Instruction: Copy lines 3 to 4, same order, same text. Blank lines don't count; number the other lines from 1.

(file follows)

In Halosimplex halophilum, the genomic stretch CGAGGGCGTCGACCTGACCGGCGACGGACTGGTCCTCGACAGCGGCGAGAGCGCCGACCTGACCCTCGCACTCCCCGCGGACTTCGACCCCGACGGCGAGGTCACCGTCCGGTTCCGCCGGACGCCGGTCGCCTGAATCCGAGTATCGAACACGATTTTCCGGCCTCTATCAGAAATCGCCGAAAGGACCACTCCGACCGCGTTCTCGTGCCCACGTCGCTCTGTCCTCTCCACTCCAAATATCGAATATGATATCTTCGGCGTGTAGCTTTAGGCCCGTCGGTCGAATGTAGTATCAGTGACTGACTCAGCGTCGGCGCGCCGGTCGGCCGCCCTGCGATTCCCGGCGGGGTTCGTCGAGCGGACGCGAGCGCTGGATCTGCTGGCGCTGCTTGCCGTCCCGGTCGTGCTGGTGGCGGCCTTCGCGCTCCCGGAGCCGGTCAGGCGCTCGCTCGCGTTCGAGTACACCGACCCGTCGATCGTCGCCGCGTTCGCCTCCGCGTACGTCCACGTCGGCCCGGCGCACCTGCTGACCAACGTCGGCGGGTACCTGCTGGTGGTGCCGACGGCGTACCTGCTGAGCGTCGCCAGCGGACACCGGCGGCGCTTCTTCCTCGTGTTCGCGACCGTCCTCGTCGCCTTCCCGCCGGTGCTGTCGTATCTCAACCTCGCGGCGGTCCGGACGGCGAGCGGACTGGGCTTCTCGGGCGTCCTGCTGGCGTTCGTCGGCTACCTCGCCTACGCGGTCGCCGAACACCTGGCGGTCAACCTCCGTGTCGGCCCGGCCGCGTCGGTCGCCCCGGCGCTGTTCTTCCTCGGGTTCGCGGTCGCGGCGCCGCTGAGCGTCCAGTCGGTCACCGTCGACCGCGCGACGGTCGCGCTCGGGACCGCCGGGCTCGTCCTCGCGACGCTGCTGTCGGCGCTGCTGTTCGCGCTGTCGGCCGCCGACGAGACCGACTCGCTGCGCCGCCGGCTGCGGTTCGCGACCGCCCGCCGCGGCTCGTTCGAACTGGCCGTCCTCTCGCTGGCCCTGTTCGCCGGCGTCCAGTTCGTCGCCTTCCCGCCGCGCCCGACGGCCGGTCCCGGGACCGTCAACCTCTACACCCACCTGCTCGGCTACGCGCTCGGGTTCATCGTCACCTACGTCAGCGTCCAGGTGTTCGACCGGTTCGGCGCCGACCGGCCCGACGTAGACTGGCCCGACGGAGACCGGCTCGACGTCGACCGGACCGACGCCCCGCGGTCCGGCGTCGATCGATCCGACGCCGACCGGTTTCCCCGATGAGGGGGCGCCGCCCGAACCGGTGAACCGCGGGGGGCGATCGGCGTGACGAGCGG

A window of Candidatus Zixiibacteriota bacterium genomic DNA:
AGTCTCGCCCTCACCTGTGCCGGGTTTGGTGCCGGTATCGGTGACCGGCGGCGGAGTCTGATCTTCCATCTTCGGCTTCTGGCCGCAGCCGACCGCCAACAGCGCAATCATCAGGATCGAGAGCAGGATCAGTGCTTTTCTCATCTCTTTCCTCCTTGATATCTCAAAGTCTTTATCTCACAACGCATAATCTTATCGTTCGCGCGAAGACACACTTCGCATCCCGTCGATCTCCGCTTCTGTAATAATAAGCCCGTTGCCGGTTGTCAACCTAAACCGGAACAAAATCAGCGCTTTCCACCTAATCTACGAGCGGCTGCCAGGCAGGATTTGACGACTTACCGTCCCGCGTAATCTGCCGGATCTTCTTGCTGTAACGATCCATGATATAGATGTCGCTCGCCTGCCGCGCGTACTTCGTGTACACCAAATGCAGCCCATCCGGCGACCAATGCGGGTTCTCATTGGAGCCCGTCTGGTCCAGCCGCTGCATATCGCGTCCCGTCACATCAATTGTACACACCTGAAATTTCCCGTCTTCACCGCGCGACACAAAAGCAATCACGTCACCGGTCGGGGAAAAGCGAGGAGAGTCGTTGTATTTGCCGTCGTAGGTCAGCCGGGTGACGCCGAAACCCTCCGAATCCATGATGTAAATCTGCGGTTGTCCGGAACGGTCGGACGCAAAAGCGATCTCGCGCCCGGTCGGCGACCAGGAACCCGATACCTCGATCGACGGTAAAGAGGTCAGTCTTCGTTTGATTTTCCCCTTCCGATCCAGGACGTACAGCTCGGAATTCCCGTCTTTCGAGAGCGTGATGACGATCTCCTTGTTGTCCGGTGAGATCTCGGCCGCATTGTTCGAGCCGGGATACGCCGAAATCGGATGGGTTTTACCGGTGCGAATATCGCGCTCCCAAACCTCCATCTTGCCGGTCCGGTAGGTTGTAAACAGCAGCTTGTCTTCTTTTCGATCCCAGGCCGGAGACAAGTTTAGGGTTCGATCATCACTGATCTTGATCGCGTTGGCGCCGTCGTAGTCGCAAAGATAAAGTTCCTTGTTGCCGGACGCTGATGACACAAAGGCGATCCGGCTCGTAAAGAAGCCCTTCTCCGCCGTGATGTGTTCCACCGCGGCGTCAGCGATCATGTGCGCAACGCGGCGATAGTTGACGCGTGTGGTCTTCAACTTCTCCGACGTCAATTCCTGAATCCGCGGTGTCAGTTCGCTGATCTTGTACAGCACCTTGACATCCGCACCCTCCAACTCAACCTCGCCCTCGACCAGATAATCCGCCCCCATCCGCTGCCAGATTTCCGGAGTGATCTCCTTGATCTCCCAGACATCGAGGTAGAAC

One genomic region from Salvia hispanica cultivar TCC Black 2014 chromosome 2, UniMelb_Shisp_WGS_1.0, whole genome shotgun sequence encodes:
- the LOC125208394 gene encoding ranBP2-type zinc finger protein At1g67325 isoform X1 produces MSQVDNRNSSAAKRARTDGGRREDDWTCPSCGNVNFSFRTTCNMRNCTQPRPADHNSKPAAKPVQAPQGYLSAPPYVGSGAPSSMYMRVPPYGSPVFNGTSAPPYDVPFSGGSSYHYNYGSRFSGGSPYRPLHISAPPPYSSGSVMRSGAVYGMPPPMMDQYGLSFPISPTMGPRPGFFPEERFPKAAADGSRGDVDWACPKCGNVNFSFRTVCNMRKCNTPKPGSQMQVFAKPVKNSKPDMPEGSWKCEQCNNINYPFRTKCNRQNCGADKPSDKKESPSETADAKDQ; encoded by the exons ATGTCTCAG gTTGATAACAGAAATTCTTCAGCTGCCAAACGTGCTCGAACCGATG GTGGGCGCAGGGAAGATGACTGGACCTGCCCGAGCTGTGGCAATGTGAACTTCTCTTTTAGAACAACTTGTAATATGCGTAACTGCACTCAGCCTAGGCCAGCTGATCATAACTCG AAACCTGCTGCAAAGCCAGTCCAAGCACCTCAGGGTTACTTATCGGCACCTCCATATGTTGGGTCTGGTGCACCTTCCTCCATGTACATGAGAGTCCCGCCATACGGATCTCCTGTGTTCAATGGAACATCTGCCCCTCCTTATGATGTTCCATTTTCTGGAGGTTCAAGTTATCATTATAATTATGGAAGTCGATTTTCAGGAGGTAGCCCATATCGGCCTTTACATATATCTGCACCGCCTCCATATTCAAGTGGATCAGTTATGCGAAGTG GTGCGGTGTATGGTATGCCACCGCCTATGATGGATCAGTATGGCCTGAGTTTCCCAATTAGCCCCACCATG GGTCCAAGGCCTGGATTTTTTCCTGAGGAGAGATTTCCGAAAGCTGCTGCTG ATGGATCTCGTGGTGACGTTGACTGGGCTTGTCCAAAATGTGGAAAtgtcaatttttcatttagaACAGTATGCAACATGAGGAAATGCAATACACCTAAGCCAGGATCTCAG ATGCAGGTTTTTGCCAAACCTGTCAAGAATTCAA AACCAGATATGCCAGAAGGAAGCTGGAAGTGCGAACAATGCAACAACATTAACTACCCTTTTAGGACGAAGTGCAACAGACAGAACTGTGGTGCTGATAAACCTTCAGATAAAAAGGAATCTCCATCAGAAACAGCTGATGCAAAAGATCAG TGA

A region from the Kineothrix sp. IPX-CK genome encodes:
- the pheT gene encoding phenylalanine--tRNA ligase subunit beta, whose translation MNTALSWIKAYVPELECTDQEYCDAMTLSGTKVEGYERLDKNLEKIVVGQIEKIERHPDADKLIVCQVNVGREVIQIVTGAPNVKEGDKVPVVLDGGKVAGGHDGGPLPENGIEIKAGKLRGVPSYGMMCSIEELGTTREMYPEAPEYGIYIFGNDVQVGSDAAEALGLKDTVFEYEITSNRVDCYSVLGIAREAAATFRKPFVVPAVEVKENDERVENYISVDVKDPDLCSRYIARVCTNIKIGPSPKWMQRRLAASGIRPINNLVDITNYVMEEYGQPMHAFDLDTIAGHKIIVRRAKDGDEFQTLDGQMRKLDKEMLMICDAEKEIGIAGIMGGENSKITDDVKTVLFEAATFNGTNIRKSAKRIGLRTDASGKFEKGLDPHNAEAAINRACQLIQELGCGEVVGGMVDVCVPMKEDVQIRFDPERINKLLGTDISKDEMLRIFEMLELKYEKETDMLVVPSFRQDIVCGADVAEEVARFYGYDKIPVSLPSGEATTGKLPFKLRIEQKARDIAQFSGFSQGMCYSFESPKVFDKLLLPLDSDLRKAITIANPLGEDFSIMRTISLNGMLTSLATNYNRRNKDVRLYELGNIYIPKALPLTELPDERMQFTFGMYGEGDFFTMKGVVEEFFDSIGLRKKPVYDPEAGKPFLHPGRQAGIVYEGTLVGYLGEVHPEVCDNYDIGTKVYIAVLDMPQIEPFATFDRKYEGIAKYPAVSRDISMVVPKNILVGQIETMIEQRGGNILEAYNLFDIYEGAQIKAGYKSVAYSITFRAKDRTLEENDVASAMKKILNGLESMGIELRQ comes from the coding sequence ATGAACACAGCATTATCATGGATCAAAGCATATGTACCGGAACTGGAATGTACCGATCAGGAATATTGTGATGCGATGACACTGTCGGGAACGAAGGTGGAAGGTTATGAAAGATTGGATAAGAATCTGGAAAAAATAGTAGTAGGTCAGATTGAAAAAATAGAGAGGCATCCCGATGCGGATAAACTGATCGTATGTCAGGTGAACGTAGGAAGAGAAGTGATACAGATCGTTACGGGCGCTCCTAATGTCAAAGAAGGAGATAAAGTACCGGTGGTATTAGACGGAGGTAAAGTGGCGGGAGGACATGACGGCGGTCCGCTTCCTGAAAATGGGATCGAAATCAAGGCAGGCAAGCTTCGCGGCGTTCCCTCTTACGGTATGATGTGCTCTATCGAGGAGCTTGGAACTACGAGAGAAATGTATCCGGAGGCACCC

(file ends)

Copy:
AGTCTCGCCCTCACCTGTGCCGGGTTTGGTGCCGGTATCGGTGACCGGCGGCGGAGTCTGATCTTCCATCTTCGGCTTCTGGCCGCAGCCGACCGCCAACAGCGCAATCATCAGGATCGAGAGCAGGATCAGTGCTTTTCTCATCTCTTTCCTCCTTGATATCTCAAAGTCTTTATCTCACAACGCATAATCTTATCGTTCGCGCGAAGACACACTTCGCATCCCGTCGATCTCCGCTTCTGTAATAATAAGCCCGTTGCCGGTTGTCAACCTAAACCGGAACAAAATCAGCGCTTTCCACCTAATCTACGAGCGGCTGCCAGGCAGGATTTGACGACTTACCGTCCCGCGTAATCTGCCGGATCTTCTTGCTGTAACGATCCATGATATAGATGTCGCTCGCCTGCCGCGCGTACTTCGTGTACACCAAATGCAGCCCATCCGGCGACCAATGCGGGTTCTCATTGGAGCCCGTCTGGTCCAGCCGCTGCATATCGCGTCCCGTCACATCAATTGTACACACCTGAAATTTCCCGTCTTCACCGCGCGACACAAAAGCAATCACGTCACCGGTCGGGGAAAAGCGAGGAGAGTCGTTGTATTTGCCGTCGTAGGTCAGCCGGGTGACGCCGAAACCCTCCGAATCCATGATGTAAATCTGCGGTTGTCCGGAACGGTCGGACGCAAAAGCGATCTCGCGCCCGGTCGGCGACCAGGAACCCGATACCTCGATCGACGGTAAAGAGGTCAGTCTTCGTTTGATTTTCCCCTTCCGATCCAGGACGTACAGCTCGGAATTCCCGTCTTTCGAGAGCGTGATGACGATCTCCTTGTTGTCCGGTGAGATCTCGGCCGCATTGTTCGAGCCGGGATACGCCGAAATCGGATGGGTTTTACCGGTGCGAATATCGCGCTCCCAAACCTCCATCTTGCCGGTCCGGTAGGTTGTAAACAGCAGCTTGTCTTCTTTTCGATCCCAGGCCGGAGACAAGTTTAGGGTTCGATCATCACTGATCTTGATCGCGTTGGCGCCGTCGTAGTCGCAAAGATAAAGTTCCTTGTTGCCGGACGCTGATGACACAAAGGCGATCCGGCTCGTAAAGAAGCCCTTCTCCGCCGTGATGTGTTCCACCGCGGCGTCAGCGATCATGTGCGCAACGCGGCGATAGTTGACGCGTGTGGTCTTCAACTTCTCCGACGTCAATTCCTGAATCCGCGGTGTCAGTTCGCTGATCTTGTACAGCACCTTGACATCCGCACCCTCCAACTCAACCTCGCCCTCGACCAGATAATCCGCCCCCATCCGCTGCCAGATTTCCGGAGTGATCTCCTTGATCTCCCAGACATCGAGGTAGAAC

One genomic region from Salvia hispanica cultivar TCC Black 2014 chromosome 2, UniMelb_Shisp_WGS_1.0, whole genome shotgun sequence encodes: